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Who We Are

The Indigenous Peoples and Environmental (In)Justice team consists of numerous researchers and collaborators who since 2016 have contributed to a wide variety of IEJ projects. Our researchers include York University faculty, students, postdoctoral fellows, and community members. Our collaborators have also played a vital role in generating and sharing knowledge on Environmental Justice.

For more information on the work of our researchers see Projects and Publications.

Dr. Deborah McGregor (Anishinaabe), Principal Investigator, holds the Canadian Research Chair in Indigenous Environmental Justice at York University. She is cross-appointed to Osgoode Hall Law School and the Faculty of Environmental Studies (FES). She is also the Director of the Centre for Indigenous Knowledges and Languages. Dr. McGregor's research has focused on Indigenous knowledge systems and their various applications in diverse contexts including water and environmental governance, environmental justice, forest policy, and management, and sustainable development. Her research has been published in a variety of national and international journals and she has delivered numerous public and academic presentations relating to Indigenous knowledge systems, governance, and sustainability. 

Dr. McGregor remains actively involved in a variety of Indigenous communities, serving as an advisor and continuing to engage in community-based research and initiatives. In 2021, she was the co-recipient (along with Dr. Angele Alook) of York University's Catalyzing Interdisciplinary Research Clusters (CIRC) Grant for "Indigenous Climate Leadership and Self-Determined Futures."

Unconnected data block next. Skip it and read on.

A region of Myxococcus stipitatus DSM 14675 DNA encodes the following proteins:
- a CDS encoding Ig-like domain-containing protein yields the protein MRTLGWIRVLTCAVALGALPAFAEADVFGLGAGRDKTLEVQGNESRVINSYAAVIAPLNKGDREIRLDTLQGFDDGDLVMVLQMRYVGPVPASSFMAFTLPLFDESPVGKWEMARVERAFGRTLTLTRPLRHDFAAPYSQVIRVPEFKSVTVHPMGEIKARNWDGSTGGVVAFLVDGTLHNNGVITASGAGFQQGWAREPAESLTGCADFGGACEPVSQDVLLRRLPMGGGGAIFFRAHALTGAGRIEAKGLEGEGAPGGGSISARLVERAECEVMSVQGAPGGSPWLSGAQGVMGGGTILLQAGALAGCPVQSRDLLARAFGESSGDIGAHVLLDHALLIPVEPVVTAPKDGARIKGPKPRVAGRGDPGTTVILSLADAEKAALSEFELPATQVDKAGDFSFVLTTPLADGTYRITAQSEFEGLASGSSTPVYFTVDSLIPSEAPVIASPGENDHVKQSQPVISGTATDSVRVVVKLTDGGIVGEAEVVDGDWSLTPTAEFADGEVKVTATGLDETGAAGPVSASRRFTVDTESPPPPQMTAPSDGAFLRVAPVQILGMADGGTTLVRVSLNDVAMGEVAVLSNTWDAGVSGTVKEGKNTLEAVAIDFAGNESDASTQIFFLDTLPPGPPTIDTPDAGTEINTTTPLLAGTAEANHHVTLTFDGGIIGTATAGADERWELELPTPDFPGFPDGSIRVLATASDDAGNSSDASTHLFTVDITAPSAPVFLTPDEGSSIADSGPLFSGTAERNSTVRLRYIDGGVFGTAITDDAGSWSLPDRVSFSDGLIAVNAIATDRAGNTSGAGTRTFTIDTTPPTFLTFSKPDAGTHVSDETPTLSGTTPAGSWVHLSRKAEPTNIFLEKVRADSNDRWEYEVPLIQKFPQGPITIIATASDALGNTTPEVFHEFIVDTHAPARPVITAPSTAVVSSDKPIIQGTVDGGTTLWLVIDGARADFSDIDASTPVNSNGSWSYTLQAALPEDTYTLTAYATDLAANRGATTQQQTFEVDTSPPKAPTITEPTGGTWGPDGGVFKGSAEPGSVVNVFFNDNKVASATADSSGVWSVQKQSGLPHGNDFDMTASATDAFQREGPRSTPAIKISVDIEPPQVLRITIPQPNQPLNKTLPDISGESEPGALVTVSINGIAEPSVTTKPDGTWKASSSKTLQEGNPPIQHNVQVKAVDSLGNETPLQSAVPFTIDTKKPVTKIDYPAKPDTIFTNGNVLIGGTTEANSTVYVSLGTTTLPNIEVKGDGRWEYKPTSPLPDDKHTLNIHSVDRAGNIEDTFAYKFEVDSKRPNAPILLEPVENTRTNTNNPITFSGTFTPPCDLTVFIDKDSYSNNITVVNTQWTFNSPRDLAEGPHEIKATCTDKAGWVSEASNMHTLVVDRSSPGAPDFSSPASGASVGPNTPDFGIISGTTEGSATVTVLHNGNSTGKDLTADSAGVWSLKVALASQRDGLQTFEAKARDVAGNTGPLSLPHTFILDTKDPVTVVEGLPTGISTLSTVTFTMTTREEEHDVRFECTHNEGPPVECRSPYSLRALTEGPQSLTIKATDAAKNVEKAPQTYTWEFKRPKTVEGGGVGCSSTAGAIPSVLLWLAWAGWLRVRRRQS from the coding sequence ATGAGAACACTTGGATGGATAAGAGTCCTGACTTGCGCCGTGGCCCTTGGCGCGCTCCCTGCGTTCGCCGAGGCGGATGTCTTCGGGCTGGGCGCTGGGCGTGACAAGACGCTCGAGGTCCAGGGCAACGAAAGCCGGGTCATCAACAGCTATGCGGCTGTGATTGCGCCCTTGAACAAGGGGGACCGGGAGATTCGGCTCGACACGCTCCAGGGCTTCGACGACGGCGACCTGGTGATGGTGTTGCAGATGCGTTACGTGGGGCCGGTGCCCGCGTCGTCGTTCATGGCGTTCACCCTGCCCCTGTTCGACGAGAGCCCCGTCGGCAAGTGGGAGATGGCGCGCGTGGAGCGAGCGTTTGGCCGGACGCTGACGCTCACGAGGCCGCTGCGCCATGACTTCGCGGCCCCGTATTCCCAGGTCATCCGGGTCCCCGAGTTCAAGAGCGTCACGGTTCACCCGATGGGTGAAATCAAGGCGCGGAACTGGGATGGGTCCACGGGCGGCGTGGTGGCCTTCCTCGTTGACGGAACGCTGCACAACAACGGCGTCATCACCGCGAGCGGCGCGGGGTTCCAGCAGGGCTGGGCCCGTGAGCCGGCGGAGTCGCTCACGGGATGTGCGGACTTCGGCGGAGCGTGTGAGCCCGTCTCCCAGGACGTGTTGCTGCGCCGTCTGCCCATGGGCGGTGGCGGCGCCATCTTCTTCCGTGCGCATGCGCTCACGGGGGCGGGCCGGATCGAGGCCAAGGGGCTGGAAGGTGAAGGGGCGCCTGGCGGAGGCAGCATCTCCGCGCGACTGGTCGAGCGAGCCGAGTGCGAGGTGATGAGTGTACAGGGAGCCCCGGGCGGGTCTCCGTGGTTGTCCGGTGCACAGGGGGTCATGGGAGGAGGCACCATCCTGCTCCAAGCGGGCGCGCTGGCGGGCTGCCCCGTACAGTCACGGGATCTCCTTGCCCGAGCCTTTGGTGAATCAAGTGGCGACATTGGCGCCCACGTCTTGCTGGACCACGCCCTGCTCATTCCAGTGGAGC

Dr. (Kristi) Leora Gansworth
, Anishinabekwe, is a scholar and maker who holds a PhD from York University in the field of critical geography. She is also trained in social sciences of environmental and food systems (MA, Antioch University, 2014) and a lifelong poet/artist (MFA, Writing, Goddard, 2012). Leora is a proud citizen of Kitigan Zibi Anishinabeg, where her maternal ancestry comes from. She also grew up living with Haudenosaunee Peoples (paternal ancestry) on Tuscarora Nation territory. 

Sovereignty and healing are the foundation of research practice for Dr. Gansworth. Mino bimaadiziwin, the gift of life, was given to Anishnabeg to care for and Leora applies this responsibility in her works. She is a frequent contributor and collaborator on projects that relate to multiple forms of justice. 

Dr. Alan Corbiere is a proud Anishinaabe from M’Chigeeng First Nation on Manitoulin Island. He is a historian, who has made remarkable contribution to the research of the Anishinaabe language, cultural practices, and material culture for many years. Dr. Corbiere completed a B.Sc from the University of Toronto, a Masters in Environmental Studies and a Ph.D in History from York University.